The automotive semiconductor market plunged 14% to $16.4 billion in 2009, according to Strategy Analytics, but should see a similar-size recovery – 14% to $18.7 billion – in 2010. According to the research firm, the dramatic fall in global vehicle production, with the exception of three of the four BRIC regions, resulted in the largest-ever fall in automotive semiconductor vendor revenues.
The market next year will still lag an estimated $19.1 billion for 2008, so it represents a slower recovery than previously forecast, but Strategy Analytics believes that the long-term outlook remains strong. The firm said compound annual average growth is running at 8% as vehicle makers look to electronics to meet emissions and safety legislation as well as meeting consumer expectations for increasingly personalized and connected vehicles.
“Semiconductor vendor revenues in 2009 will take a double hit: one from the vehicle production fall, and again from the supply chain inventory clearing that occurred at the beginning of the year, putting a virtual stop on orders from electronic tier ones,” said Chris Webber, vice president of Strategy Analytics’ Global Automotive Practice. “Therefore, some vendors could see significantly greater declines in their 2009 results than the overall market average, including possible falls of up to 33%. The actual extent of the 2010 global recovery will be largely dependent upon the North American market.”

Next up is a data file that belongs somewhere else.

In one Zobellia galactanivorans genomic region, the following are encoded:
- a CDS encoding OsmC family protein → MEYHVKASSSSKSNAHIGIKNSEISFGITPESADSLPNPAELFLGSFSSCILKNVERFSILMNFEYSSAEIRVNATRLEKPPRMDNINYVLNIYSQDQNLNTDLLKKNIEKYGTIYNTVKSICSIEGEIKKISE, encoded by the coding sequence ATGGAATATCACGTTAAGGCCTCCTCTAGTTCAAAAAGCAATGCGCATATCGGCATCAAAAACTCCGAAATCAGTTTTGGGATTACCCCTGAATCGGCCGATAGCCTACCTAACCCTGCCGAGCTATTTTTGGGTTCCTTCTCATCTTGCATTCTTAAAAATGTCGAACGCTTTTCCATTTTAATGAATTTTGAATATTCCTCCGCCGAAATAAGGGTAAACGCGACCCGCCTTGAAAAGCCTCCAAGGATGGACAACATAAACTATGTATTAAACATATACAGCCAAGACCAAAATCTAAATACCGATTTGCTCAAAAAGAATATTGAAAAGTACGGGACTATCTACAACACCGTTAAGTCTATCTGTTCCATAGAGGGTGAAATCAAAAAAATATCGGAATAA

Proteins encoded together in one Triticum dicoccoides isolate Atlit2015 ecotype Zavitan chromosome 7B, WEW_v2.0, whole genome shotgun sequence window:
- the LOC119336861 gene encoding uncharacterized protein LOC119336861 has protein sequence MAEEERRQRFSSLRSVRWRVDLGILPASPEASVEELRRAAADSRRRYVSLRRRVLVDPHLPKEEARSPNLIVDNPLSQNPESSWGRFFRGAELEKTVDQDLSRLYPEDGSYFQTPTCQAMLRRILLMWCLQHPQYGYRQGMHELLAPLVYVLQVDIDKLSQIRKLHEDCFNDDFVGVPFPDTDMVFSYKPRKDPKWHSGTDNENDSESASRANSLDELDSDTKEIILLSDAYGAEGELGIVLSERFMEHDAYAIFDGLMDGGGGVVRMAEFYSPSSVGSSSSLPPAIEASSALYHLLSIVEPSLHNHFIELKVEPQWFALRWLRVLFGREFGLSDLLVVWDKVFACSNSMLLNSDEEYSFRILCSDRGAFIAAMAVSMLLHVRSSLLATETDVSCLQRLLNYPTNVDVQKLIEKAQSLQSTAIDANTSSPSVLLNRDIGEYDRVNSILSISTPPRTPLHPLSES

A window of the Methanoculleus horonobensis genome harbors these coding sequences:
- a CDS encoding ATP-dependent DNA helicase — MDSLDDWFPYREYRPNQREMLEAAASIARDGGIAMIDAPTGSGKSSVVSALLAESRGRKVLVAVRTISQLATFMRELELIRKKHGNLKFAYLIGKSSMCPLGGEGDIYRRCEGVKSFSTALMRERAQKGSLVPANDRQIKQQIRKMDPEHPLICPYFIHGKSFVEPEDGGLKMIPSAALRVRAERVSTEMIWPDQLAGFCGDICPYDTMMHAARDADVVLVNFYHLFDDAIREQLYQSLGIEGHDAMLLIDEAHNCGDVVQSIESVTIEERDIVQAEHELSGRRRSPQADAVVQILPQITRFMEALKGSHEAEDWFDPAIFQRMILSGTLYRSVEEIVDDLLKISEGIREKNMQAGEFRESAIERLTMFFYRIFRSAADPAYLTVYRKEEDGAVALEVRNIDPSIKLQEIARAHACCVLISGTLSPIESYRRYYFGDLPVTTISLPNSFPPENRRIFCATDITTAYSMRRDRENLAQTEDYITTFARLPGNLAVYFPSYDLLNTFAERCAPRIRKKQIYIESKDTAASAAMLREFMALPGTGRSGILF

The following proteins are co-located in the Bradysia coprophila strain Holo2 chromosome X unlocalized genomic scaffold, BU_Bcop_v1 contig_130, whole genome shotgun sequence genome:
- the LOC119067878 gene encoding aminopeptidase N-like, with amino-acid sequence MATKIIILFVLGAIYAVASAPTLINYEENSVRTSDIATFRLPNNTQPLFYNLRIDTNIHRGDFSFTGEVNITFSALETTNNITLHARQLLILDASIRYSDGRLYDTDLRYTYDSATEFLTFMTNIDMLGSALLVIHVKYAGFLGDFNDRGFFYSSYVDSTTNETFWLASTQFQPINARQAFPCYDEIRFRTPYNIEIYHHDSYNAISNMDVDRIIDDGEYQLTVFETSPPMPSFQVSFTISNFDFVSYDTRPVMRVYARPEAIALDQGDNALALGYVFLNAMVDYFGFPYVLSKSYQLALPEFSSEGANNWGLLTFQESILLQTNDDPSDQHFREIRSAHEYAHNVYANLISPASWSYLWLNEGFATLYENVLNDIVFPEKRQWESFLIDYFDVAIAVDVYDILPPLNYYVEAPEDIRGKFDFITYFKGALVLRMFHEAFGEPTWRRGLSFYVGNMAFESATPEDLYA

Webber added, “Vehicle makers will rely on electronics in order to meet many of their future goals in environmental and safety performance, and to offer new convenience and infotainment features. Thus, for leading automotive semiconductor vendors, such as Freescale, Infineon, ST, NEC and Renesas, the long term business opportunities are unchanged by the recession.”
Market research firm Databeans pegs compound annual growth for automotive semiconductors at 8.5% and estimates that the market will reach $22.7 billion by 2014. It sees optoelectronics, sensors, logic, and processors as the fastest-growing segments, and analog and microcontrollers as the largest segments, with market shares of 29% and 24% respectively.